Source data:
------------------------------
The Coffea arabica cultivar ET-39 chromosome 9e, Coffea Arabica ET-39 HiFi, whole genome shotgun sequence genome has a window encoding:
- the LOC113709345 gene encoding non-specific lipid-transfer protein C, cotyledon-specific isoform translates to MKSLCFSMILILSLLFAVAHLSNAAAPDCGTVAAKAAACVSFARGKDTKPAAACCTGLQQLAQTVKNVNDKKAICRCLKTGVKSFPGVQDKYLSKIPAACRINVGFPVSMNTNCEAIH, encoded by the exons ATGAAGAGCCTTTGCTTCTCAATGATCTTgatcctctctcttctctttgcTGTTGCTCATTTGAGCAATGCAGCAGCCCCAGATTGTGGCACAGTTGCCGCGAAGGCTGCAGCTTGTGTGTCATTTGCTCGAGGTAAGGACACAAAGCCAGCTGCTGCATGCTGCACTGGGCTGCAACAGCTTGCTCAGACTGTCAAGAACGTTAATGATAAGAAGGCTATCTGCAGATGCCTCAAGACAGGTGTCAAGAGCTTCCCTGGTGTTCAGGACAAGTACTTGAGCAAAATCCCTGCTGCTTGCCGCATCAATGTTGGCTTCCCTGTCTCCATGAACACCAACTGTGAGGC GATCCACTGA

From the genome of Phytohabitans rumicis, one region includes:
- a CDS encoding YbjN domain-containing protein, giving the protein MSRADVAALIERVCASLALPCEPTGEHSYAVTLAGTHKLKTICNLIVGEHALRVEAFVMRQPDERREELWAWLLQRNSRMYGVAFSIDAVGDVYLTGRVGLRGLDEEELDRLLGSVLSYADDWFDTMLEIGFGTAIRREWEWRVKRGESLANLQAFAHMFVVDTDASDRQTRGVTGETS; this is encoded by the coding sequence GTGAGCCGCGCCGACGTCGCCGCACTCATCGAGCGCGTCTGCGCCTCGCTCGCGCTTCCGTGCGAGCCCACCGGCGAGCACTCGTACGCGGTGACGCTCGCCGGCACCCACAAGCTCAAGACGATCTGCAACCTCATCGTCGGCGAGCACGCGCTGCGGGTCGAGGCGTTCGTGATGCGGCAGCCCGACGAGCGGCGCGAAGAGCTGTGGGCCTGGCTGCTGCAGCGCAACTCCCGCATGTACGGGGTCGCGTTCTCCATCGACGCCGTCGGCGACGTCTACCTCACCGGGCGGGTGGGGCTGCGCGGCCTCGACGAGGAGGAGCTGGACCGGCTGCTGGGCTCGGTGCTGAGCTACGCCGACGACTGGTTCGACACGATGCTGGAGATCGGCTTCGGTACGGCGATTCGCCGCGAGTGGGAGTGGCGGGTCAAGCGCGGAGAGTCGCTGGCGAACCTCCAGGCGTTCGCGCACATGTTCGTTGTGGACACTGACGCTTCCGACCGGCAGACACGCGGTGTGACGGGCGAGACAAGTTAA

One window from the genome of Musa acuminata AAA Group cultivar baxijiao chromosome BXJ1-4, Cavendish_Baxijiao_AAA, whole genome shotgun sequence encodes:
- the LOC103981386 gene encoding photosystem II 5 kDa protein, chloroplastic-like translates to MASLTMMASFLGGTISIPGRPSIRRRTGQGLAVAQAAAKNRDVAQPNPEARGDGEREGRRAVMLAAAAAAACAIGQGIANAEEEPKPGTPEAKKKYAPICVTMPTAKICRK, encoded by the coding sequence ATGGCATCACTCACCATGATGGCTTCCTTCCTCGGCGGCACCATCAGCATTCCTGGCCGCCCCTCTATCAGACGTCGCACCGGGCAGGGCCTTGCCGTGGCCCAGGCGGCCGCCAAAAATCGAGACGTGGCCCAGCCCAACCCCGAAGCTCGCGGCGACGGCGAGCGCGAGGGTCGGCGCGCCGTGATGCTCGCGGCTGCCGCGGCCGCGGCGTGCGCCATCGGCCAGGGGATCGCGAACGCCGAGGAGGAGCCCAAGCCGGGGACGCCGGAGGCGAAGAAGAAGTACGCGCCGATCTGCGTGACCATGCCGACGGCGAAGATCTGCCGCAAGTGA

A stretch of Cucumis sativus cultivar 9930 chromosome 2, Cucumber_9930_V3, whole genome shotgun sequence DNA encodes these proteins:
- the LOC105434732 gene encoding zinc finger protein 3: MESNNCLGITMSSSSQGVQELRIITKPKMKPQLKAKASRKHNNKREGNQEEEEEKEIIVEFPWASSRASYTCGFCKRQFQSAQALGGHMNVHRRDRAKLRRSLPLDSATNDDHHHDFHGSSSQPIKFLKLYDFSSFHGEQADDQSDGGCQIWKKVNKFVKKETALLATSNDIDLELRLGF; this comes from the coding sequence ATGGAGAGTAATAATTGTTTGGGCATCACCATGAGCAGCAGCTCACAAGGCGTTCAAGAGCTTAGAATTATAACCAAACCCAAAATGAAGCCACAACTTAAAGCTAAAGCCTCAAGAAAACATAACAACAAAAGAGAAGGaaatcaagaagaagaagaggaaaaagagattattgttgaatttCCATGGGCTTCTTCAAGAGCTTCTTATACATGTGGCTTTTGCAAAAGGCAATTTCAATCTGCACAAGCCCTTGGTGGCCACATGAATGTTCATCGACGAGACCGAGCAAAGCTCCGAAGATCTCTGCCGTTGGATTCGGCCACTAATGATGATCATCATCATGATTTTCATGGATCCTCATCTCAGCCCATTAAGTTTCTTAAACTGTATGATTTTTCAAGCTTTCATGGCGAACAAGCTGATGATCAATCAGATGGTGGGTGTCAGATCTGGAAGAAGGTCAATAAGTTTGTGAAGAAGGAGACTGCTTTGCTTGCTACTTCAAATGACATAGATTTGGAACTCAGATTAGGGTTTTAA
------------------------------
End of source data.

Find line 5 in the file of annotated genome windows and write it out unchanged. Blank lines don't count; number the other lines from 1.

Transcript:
One window from the genome of Musa acuminata AAA Group cultivar baxijiao chromosome BXJ1-4, Cavendish_Baxijiao_AAA, whole genome shotgun sequence encodes: